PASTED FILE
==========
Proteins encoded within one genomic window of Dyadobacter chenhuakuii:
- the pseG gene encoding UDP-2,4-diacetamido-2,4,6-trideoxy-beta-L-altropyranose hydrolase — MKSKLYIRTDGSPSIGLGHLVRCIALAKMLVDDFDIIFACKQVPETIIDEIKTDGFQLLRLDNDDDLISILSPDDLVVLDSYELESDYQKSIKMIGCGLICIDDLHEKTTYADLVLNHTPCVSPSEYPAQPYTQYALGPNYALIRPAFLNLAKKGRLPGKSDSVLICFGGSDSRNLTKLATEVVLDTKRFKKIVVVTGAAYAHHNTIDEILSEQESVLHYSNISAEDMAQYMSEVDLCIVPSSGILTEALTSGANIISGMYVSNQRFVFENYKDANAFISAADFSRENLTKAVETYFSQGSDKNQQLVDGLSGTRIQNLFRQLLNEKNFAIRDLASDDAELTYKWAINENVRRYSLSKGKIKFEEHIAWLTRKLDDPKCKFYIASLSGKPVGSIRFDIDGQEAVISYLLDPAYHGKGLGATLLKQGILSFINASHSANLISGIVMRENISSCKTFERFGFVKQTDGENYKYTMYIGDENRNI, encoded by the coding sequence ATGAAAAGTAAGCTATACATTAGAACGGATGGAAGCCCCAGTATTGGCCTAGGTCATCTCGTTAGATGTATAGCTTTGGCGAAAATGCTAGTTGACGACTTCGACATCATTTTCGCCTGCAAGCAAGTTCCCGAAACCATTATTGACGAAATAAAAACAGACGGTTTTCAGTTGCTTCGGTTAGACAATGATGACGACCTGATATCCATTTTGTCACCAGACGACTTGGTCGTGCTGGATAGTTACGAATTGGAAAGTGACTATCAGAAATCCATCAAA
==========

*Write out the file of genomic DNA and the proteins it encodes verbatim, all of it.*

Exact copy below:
Proteins encoded within one genomic window of Dyadobacter chenhuakuii:
- the pseG gene encoding UDP-2,4-diacetamido-2,4,6-trideoxy-beta-L-altropyranose hydrolase — MKSKLYIRTDGSPSIGLGHLVRCIALAKMLVDDFDIIFACKQVPETIIDEIKTDGFQLLRLDNDDDLISILSPDDLVVLDSYELESDYQKSIKMIGCGLICIDDLHEKTTYADLVLNHTPCVSPSEYPAQPYTQYALGPNYALIRPAFLNLAKKGRLPGKSDSVLICFGGSDSRNLTKLATEVVLDTKRFKKIVVVTGAAYAHHNTIDEILSEQESVLHYSNISAEDMAQYMSEVDLCIVPSSGILTEALTSGANIISGMYVSNQRFVFENYKDANAFISAADFSRENLTKAVETYFSQGSDKNQQLVDGLSGTRIQNLFRQLLNEKNFAIRDLASDDAELTYKWAINENVRRYSLSKGKIKFEEHIAWLTRKLDDPKCKFYIASLSGKPVGSIRFDIDGQEAVISYLLDPAYHGKGLGATLLKQGILSFINASHSANLISGIVMRENISSCKTFERFGFVKQTDGENYKYTMYIGDENRNI, encoded by the coding sequence ATGAAAAGTAAGCTATACATTAGAACGGATGGAAGCCCCAGTATTGGCCTAGGTCATCTCGTTAGATGTATAGCTTTGGCGAAAATGCTAGTTGACGACTTCGACATCATTTTCGCCTGCAAGCAAGTTCCCGAAACCATTATTGACGAAATAAAAACAGACGGTTTTCAGTTGCTTCGGTTAGACAATGATGACGACCTGATATCCATTTTGTCACCAGACGACTTGGTCGTGCTGGATAGTTACGAATTGGAAAGTGACTATCAGAAATCCATCAAA